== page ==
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Found a solution to my foot-on-the-floor!

Discussion in 'Type 1 Diabetes' started by JMoli, Feb 18, 2022.

  1. JMoli

    JMoli LADA · Well-Known Member

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    Hi, thought I’d share this in case it works for anyone else! Since diagnosis two years ago I’ve always had the foot-on-floor rise and recently also a bit of dawn phenomenon too.
    Since starting taking 6 or 7 pistachios at bedtime this has all stopped!
    They are low GI and apparently also good for sleep too.
    It could all be a weird coincidence but I now wake up and stay in range with no rise when I wake or get up.
    Obviously don’t try this is you have a nut allergy but I’d be interested if it works for anyone else
     
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  2. ReaL

    ReaL LADA · Active Member

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    Do you happen to be a pistachio sales person? Seriously will give this a go and let you know. Have the same problem and love pistachios!!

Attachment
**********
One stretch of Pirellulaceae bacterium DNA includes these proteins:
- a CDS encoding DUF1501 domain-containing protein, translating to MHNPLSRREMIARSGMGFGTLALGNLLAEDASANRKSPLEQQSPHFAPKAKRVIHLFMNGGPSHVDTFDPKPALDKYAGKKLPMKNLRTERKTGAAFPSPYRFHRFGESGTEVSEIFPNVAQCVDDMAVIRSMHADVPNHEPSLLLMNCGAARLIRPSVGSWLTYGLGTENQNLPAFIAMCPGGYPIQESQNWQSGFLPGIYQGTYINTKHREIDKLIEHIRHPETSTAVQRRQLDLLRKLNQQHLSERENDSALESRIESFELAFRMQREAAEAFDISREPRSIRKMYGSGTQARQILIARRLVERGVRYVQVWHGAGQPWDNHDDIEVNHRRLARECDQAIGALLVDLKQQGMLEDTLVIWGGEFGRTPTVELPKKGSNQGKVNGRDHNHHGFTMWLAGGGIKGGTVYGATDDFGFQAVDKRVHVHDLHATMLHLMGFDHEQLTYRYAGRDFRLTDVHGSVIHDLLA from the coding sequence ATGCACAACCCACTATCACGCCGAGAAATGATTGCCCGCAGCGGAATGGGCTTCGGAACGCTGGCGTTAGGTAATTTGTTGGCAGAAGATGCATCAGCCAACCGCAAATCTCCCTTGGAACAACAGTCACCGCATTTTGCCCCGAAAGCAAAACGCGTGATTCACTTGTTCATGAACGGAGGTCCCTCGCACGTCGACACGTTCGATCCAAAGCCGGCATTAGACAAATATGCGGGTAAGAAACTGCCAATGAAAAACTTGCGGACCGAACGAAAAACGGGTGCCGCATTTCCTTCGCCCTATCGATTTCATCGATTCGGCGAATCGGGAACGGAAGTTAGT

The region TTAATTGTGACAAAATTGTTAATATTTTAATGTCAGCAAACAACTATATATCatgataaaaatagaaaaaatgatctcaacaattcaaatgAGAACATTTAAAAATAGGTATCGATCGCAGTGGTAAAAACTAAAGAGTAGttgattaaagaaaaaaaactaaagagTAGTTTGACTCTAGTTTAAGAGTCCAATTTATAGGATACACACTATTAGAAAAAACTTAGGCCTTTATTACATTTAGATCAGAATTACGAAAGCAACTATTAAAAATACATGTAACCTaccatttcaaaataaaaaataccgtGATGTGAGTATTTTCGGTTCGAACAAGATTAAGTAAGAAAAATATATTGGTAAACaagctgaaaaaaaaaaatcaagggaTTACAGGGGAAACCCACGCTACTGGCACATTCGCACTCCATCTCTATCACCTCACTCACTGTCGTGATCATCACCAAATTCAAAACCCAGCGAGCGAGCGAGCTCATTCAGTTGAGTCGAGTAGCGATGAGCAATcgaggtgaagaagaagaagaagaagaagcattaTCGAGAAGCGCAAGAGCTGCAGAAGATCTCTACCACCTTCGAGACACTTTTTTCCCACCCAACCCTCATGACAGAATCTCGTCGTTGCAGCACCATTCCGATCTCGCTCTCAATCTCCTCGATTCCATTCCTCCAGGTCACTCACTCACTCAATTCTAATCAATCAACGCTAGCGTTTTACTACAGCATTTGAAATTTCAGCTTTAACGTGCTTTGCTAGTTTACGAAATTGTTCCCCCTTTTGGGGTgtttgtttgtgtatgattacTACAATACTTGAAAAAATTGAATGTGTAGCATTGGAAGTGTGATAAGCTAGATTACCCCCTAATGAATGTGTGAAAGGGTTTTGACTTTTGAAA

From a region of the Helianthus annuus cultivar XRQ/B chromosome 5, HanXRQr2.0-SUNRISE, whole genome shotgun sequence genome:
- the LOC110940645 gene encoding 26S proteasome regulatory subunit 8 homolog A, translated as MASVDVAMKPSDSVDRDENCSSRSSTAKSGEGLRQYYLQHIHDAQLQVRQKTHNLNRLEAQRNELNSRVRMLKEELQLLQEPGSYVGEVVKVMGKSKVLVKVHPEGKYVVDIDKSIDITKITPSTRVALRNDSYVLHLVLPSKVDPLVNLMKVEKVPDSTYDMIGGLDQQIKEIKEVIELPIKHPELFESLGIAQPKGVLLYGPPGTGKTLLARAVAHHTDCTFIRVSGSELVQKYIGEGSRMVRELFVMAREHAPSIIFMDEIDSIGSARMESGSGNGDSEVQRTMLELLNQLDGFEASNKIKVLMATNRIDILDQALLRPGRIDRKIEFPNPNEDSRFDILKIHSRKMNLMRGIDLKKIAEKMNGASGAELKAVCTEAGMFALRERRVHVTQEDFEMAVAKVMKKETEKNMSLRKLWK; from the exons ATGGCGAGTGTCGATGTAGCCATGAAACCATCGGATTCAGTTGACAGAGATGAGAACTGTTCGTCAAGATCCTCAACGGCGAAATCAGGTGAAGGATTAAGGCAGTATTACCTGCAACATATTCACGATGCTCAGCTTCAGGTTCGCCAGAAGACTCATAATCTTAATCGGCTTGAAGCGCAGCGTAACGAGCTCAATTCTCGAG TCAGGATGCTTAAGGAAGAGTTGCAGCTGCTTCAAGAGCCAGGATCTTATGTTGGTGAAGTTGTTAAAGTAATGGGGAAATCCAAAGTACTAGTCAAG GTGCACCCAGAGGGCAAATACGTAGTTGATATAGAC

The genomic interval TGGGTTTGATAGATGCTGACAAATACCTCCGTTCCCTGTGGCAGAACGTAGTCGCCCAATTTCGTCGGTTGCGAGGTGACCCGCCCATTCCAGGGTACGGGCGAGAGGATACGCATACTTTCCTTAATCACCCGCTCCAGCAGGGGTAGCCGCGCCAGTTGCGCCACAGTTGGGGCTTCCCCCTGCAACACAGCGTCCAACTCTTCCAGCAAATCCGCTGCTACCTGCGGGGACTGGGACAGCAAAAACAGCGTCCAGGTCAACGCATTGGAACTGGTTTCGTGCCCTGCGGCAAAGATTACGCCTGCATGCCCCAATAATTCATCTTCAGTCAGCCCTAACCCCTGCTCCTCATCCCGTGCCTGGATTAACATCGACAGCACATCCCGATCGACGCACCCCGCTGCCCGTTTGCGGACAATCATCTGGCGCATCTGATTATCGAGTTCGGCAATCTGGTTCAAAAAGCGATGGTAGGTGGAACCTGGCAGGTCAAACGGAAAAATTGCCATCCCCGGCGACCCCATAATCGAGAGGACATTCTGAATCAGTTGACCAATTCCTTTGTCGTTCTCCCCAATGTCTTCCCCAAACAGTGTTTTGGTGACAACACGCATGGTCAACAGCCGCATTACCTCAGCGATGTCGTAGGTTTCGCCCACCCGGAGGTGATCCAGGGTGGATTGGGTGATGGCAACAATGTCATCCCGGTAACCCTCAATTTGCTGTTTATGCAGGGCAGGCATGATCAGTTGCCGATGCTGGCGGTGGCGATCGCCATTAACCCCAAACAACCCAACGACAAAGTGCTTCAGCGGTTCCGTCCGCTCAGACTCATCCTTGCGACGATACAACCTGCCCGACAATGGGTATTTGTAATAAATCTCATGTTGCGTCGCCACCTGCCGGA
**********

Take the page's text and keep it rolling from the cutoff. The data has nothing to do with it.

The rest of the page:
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  3. JMoli

    JMoli LADA · Well-Known Member

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    Haha, they are so good aren’t they! I hope it works for you too. I still can’t believe that I’m at 6.1 after getting up and making coffee then toast!
     
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  4. HSSS

    HSSS Type 2 · Expert

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    Have you tried other nuts? Is it specifically pistachios that work for you? I ask because as a type 2 controlled by diet alone pistachios are amongst the higher carb nuts.
    I suspect they help maintain a higher glucose level in the night thus limiting the need for a wake up glucose dump from the liver in the morning.
     
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  5. JMoli

    JMoli LADA · Well-Known Member